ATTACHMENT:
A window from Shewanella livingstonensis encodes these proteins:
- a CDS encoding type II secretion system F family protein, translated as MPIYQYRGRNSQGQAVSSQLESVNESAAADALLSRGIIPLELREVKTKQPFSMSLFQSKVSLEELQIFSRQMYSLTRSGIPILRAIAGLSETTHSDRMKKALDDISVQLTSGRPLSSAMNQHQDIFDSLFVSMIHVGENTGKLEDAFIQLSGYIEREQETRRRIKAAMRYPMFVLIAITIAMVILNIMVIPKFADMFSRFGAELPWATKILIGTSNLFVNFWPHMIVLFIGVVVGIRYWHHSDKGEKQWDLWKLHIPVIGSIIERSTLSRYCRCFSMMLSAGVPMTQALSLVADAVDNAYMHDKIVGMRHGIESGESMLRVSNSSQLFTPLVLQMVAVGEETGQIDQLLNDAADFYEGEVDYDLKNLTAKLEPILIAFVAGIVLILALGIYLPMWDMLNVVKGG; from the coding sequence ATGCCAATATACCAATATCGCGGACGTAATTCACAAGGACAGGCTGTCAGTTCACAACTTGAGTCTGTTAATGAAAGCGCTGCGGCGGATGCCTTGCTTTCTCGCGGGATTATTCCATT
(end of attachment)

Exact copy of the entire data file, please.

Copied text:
A window from Shewanella livingstonensis encodes these proteins:
- a CDS encoding type II secretion system F family protein, translated as MPIYQYRGRNSQGQAVSSQLESVNESAAADALLSRGIIPLELREVKTKQPFSMSLFQSKVSLEELQIFSRQMYSLTRSGIPILRAIAGLSETTHSDRMKKALDDISVQLTSGRPLSSAMNQHQDIFDSLFVSMIHVGENTGKLEDAFIQLSGYIEREQETRRRIKAAMRYPMFVLIAITIAMVILNIMVIPKFADMFSRFGAELPWATKILIGTSNLFVNFWPHMIVLFIGVVVGIRYWHHSDKGEKQWDLWKLHIPVIGSIIERSTLSRYCRCFSMMLSAGVPMTQALSLVADAVDNAYMHDKIVGMRHGIESGESMLRVSNSSQLFTPLVLQMVAVGEETGQIDQLLNDAADFYEGEVDYDLKNLTAKLEPILIAFVAGIVLILALGIYLPMWDMLNVVKGG; from the coding sequence ATGCCAATATACCAATATCGCGGACGTAATTCACAAGGACAGGCTGTCAGTTCACAACTTGAGTCTGTTAATGAAAGCGCTGCGGCGGATGCCTTGCTTTCTCGCGGGATTATTCCATT